Smart Homes Are Booming. Unfortunately, So Are Smart Home Hacks.

Americans have shown they’re more than ready for smart homes. Unfortunately, hackers have as well.

As the smart home market’s world leader, the U.S. is also home to an alarming number of horror stories: From baby monitors to “smart” locks to lightbulbs, insecure devices have compromised millions of connected homes. 

The truth, frankly, is that connected device security hasn’t kept up with the pace of product development. In 2018, attacks on IoT devices grew by 203 percent, jumping by 73 percent in the third quarter alone. A user with an IoT device has less than five minutes from the install point to change the factory-set username and password. She has mere hours to patch known security flaws. 

To be fair, many device manufacturers do prioritize security. The trouble is twofold: Hackers are getting more sophisticated, and access points have exploded. Until recently, the typical home had just a few digital points of entry. Smart homes, on the other hand, have dozens. All it takes is one weak link to give a bad actor his “in.”

Prevention Is Key

Once an IoT product is compromised, the damage is done from the market’s perspective. Media outlets report the breach, hurting the IoT firm’s image. Buyers wonder whether their own device is involved, killing the user experience. Undecided shoppers look to other products or swear off smart home technologies entirely.

In our 24/7 media age, preventing attacks is critical. Although traditional cybersecurity applications use behavioral analysis to prevent attacks, IoT security specialist ZitoVault patented a new way to predict cybersecurity threats. Many approaches use predetermined data points to flag anomalies. In contrast, ZitoVault’s model takes into account everything from social media data to search history and email activity.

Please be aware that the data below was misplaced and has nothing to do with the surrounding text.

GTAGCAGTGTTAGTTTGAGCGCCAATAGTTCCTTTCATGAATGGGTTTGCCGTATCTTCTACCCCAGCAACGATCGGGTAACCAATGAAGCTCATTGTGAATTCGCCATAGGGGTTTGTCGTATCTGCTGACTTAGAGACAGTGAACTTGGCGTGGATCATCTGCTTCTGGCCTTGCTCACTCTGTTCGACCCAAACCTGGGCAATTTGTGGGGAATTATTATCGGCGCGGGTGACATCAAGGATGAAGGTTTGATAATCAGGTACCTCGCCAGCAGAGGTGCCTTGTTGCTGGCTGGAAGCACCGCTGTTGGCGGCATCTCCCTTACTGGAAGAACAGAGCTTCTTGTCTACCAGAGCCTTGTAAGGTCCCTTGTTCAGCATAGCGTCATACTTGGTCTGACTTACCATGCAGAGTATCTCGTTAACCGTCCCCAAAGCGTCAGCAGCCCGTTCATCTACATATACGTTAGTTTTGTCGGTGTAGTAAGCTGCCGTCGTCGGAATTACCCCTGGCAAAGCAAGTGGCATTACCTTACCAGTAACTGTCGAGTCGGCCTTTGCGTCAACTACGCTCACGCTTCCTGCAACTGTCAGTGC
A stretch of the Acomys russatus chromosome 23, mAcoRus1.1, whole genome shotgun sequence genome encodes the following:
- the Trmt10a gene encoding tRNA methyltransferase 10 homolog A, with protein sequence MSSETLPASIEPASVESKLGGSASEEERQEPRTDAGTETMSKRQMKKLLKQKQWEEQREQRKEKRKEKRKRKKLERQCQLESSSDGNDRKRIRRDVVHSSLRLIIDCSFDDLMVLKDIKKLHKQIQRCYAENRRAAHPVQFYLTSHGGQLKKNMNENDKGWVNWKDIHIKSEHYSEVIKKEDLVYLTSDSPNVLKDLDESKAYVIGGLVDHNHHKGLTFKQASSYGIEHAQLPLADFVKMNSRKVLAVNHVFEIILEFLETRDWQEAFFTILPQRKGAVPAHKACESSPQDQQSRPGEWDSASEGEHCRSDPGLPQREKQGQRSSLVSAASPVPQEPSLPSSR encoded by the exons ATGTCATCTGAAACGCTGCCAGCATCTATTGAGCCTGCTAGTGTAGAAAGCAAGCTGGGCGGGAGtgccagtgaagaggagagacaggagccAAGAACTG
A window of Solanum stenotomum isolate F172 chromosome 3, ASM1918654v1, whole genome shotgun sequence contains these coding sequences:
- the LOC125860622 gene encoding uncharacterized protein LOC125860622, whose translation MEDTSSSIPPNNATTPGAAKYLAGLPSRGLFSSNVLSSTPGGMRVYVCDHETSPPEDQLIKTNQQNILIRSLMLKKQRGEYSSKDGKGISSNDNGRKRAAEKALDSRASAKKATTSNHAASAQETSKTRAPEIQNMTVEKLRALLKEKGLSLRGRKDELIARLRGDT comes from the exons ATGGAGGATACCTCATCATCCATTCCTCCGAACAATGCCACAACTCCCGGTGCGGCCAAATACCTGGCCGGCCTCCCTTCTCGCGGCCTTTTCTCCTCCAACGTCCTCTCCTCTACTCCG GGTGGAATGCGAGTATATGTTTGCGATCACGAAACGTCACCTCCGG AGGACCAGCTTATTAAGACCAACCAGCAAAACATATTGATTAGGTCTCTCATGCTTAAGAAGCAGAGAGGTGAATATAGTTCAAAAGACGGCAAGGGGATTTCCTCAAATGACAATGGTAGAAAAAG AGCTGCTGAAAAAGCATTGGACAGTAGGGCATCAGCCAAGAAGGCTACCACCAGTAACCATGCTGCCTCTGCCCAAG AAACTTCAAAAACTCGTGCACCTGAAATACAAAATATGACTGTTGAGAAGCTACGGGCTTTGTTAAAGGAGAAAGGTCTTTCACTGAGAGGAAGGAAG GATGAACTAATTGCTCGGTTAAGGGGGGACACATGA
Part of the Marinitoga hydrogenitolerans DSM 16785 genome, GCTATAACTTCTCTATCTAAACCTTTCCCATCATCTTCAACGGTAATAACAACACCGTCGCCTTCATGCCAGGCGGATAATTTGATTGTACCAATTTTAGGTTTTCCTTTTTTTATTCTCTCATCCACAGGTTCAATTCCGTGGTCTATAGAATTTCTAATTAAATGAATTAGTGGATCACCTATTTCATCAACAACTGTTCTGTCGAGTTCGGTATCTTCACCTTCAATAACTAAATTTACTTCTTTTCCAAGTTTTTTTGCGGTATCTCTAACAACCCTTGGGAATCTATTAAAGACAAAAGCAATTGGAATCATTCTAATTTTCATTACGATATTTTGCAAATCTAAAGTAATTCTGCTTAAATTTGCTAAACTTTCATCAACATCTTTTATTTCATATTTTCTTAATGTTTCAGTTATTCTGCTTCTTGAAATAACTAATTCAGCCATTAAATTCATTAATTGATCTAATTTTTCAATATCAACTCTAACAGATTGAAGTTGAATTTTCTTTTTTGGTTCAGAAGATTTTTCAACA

In the world of IoT security, working backward is a smart strategy. By watching for signals a human investigator would use to analyze an attack after the fact, device providers can spot signs that one is imminent. 

Protecting the Network

The challenge with IoT devices, of course, is that they’re part of a network. If an attacker gets a foothold, IoT architectures tend to make it easy for them to penetrate other connected devices.

Until recently, IoT companies’ answer to that problem was essentially to throw more behavioral analysis at it. But there’s nothing unusual about IoT devices exchanging data — it’s quite literally the point of connecting them.

Although it uses behavioral signs to prevent attacks, smart home services company Plume may have found a solution to the network sharing problem: device quarantine. To prevent malware from spreading, Plume can push a compromised device into an “internet-only” local-area network. The quarantined device retains internet access, but it can’t communicate with other devices on the user’s network until given permission. This gives the homeowner valuable time to address the issue with the impacted device.

Seeing Is Believing

Even if individual devices and the broader network are secure, consumers can’t see all the checks and authorizations happening in the background. The problem with that is that, at least as far as the market is concerned, perception is reality. If looks like it can’t be trusted, it likely won’t be.

Plume and most antivirus software providers display a graph of security protection events, but few or no smart home hub devices include such a visualizer. In the age of the smart home, the user needs a top-down view of his home’s security. Monitoring individual devices may work with one or two, but it’s impractical for homeowners with even half a dozen such devices.

From free VPN software to stronger cloud services, businesses have demanded better. American homeowners have shown a healthy appetite for smart devices, but they may change their minds if manufacturers can’t deliver and demonstrate security. In a time when any device that can be attacked will be, nothing less will do.

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